Sci—Thur AM: YIS - 01: Dosimetric Analysis of Respiratory Induced Cardiac Intrafraction Motion in Left-sided Breast Cancer Radiotherapy

Authors

  • El-Sherif O,

    1. Department of Medical Biophysics, Western University, London Canada
    2. Department of Oncology, Western University, London Canada
    3. Department of Physics, London Regional Cancer Program, London, Ontario Canada
    4. Department of Radiation Oncology, London Regional Cancer Program, London, Ontario Canada
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  • Xhaferllari I,

    1. Department of Medical Biophysics, Western University, London Canada
    2. Department of Oncology, Western University, London Canada
    3. Department of Physics, London Regional Cancer Program, London, Ontario Canada
    4. Department of Radiation Oncology, London Regional Cancer Program, London, Ontario Canada
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  • Patrick J,

    1. Department of Medical Biophysics, Western University, London Canada
    2. Department of Oncology, Western University, London Canada
    3. Department of Physics, London Regional Cancer Program, London, Ontario Canada
    4. Department of Radiation Oncology, London Regional Cancer Program, London, Ontario Canada
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  • Yu E,

    1. Department of Medical Biophysics, Western University, London Canada
    2. Department of Oncology, Western University, London Canada
    3. Department of Physics, London Regional Cancer Program, London, Ontario Canada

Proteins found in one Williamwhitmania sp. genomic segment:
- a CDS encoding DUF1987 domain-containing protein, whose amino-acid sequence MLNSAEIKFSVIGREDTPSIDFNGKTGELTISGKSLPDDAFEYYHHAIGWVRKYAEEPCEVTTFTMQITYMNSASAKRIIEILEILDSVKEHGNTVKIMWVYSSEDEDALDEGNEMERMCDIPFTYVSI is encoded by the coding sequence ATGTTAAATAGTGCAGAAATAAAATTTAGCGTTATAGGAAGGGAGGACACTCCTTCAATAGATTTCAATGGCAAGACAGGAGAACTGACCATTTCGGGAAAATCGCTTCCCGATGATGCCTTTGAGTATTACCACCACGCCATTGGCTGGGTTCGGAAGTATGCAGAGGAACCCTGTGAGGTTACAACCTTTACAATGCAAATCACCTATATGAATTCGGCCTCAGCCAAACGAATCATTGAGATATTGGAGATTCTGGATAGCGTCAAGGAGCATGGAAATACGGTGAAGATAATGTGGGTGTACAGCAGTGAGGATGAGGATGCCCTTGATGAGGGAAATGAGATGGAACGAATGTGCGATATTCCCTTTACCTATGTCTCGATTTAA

4. Department of Radiation Oncology, London Regional Cancer Program, London, Ontario Canada
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  • Gaede S

    1. Department of Medical Biophysics, Western University, London Canada
    2. Department of Oncology, Western University, London Canada
    3. Department of Physics, London Regional Cancer Program, London, Ontario Canada
    4. Department of Radiation Oncology, London Regional Cancer Program, London, Ontario Canada
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Abstract

Introduction:

Long-term cardiac side effects in left-sided breast cancer patients (BREL) after post-operative radiotherapy has become one of the most debated issues in radiation oncology. Through breathing-adapted radiotherapy the volume of the heart exposed to radiation can be significantly reduced by delivering the radiation only at the end of inspiration phase of the respiratory cycle, this is referred to as inspiration gating (IG).

The purpose of this study is to quantify the potential reduction in cardiac exposure during IG compared to conventional BREL radiotherapy and to assess the dosimetric impact of cardiac motion due to natural breathing.

Methods:

24 BREL patients treated with tangential parallel opposed photon beams were included in this study. All patients received a standard fast helical planning CT (FH-CT) and a 4D-CT. Treatment plans were created on the FH-CT using a clinical treatment planning system. The original treatment plan was then superimposed onto the end of inspiration CT and all 10 phases of the 4D-CT to quantify the dosimetric impact of respiratory motion and IG through 4D dose accumulation.

Results:

Through IG the mean dose to the heart, left ventricle, and left anterior descending artery (LAD) can be reduced in comparison to the clinical standard BREL treatment by as much as 8.39%, 10.11%, and 13.71% respectively (p < 0.05).

Conclusion:

Failure to account for respiratory motion can lead to under or overestimation in the calculated DVH for the heart, and it's sub-structures. IG can reduce cardiac exposure especially to the LAD during BREL radiotherapy.

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